With the neutralization of Cliff Kincaid’s campaign to misrepresent Frank Marshall Davis’s “radical” influence on Barack Obama, and the auspicious inauguration of President Obama immediately after Martin Luther King Jr. Day 2009, it may be an appropriate time to close the circle between Frank Marshall Davis and Martin Luther King, Jr. When asked to comment on any parallels between Dr. King and Davis, University of Kansas Professor Edgar Tidwell, commonly acknowledged as an expert on the life and writing of Davis, wrote:
“Frank and King are aligned along a historical continuum, in a determined effort to destroy the yoke of racism. People often make the mistake of seeing Dr. King's civil rights work as the only effort made to effect social change in this country. But Frank represents only one of many such efforts, each conducted in different venues. A. Phillip Randolph's famous threatened March on Washington in 1941 (which produced the FEPC), the "Double V" campaign, the work of the NAACP, and much more paved the way for Dr. King. Add to these the various labor initiatives and you have further evidence of predecessors to Dr. King.”
According to Professor Tidwell, THESE were the “radical” goals of Frank Marshall Davis:
(1) integration of armed forces
(2) integration of AFL and CIO
(3) fair wages and other benefits for workers
(4) general dismantling of all laws supporting racial segregation
(5) end to laws supporting anti-Semitism
(6) end to atomic warfare
(7) rights for soldiers in combat zones to vote in national elections
(8) support for Fair Employment Practices Act
(9) support for a broad United Nations (not just US and Great Britain
forming a world power union)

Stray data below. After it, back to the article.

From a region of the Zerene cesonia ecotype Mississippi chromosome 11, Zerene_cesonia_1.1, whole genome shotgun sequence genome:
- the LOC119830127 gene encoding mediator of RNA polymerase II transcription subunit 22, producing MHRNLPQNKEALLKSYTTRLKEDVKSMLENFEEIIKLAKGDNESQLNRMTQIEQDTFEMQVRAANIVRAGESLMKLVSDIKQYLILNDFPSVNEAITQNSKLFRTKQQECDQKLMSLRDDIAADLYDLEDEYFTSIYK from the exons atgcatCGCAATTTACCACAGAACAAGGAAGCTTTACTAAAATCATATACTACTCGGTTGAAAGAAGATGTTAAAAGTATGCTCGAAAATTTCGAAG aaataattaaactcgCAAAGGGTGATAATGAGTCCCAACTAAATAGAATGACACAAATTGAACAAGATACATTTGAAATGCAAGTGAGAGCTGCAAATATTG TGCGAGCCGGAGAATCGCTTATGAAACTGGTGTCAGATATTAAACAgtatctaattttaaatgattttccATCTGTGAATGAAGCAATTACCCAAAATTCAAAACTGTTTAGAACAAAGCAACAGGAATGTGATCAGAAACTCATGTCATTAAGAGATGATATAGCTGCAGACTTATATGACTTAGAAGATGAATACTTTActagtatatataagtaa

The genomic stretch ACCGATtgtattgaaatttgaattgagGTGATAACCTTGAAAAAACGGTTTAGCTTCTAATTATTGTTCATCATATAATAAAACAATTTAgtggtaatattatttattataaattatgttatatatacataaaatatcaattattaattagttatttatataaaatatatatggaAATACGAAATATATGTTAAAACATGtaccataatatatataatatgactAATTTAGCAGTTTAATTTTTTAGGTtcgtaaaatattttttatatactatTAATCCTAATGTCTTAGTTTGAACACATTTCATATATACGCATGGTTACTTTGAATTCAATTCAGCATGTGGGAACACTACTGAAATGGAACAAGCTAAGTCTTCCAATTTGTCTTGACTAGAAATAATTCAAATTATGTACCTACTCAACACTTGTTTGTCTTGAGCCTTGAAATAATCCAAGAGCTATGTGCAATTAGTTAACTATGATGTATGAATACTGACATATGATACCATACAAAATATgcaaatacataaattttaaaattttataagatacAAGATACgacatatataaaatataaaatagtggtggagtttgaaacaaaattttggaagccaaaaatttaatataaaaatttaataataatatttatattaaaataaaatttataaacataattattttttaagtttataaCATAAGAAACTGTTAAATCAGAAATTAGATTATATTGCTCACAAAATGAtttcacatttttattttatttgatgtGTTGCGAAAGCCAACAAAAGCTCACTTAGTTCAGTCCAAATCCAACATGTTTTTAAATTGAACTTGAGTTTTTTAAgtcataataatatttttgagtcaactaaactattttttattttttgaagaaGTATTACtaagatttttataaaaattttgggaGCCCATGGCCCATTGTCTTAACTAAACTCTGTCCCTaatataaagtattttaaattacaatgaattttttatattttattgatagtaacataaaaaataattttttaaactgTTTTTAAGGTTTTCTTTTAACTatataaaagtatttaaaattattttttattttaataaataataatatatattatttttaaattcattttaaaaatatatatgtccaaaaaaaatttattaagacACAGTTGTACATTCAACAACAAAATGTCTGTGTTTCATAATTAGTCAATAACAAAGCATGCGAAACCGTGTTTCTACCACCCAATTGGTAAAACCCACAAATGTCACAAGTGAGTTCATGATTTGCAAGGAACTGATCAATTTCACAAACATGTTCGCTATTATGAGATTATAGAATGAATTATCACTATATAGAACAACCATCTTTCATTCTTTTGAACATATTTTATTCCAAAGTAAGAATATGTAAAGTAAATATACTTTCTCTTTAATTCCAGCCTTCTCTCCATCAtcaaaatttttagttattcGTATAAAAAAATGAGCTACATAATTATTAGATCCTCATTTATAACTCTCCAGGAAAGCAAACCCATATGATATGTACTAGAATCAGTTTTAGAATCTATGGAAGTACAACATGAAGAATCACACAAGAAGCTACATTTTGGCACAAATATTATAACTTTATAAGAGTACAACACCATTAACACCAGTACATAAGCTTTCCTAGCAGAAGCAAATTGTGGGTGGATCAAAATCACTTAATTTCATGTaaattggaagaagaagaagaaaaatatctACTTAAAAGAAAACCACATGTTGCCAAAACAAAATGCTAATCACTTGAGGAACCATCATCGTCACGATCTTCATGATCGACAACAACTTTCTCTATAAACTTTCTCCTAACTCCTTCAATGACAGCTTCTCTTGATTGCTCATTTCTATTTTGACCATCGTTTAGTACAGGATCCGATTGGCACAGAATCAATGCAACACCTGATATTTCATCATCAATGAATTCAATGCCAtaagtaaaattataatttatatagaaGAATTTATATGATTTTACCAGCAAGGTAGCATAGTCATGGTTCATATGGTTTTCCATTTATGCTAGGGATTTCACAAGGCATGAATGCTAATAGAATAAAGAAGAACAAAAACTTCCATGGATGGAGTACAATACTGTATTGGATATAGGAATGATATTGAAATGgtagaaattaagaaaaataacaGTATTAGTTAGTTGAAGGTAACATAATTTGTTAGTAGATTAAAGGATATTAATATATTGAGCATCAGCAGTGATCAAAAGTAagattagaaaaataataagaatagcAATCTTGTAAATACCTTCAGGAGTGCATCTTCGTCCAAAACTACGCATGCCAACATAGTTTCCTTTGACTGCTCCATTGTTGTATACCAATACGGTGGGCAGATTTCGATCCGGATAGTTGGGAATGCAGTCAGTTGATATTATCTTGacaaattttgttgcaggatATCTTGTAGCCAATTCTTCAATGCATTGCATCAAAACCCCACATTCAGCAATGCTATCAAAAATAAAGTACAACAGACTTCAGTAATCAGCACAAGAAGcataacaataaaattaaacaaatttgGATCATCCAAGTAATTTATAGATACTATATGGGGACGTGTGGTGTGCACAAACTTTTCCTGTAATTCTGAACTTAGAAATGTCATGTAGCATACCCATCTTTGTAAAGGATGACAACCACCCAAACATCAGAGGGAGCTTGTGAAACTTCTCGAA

(10) end to restrictive covenants in real estate
Please note that these have mostly become mainstream values since the 20th century. Frank Marshall Davis was not out of line. He was just ahead of his time!
Professor Tidwell also commented:
“I'm hardly interested in proving my research to Kincaid or any of those whose work is a travesty to scholarship. But to address your question thoroughly requires more space and time than I have at the moment. There are obvious similarities, if you depend on Frank's comments in Livin' the Blues. Frank commented that the Black press in the South "split much of the kindling which was ignited a quarter of century later by the Reverend Martin Luther King, Jr., and turned into a roaring fire that burned down legal segregation in Dixie" (p. 190). Two different institutions---the Press and the Black church---shared the need to tear down the walls of legal segregation.
I always found it interesting that Frank essentially saw himself as a precursor to King. (Go to his comments about "black defeatists" on p. 194 too.) As much as this may sound like Frank's ego talking, I feel the comparison is much deeper. It's not so much of what Frank claims to have done than it is an endorsement of the many who had the courage to accept their responsibility to "speak truth to power."
As reported by the Associated Press on 18 Jan 09 (http://apnews1.iwon.com//article/20090118/D95POMH80.html):
“"Martin Luther King walked so that Barack Obama could run," said one boy. "Barack Obama ran so that all children could fly," added another, standing a few feet away from the first African-American ever elected president.”
Perhaps we can now complete the circle:
Frank Marshall Davis fought so that Martin Luther King could walk.
Martin Luther King walked so that Barack Obama could run.
Barack Obama ran so that all children could fly.
Congratulations to Barack Obama, on behalf of everyone who has been “waiting to exhale”!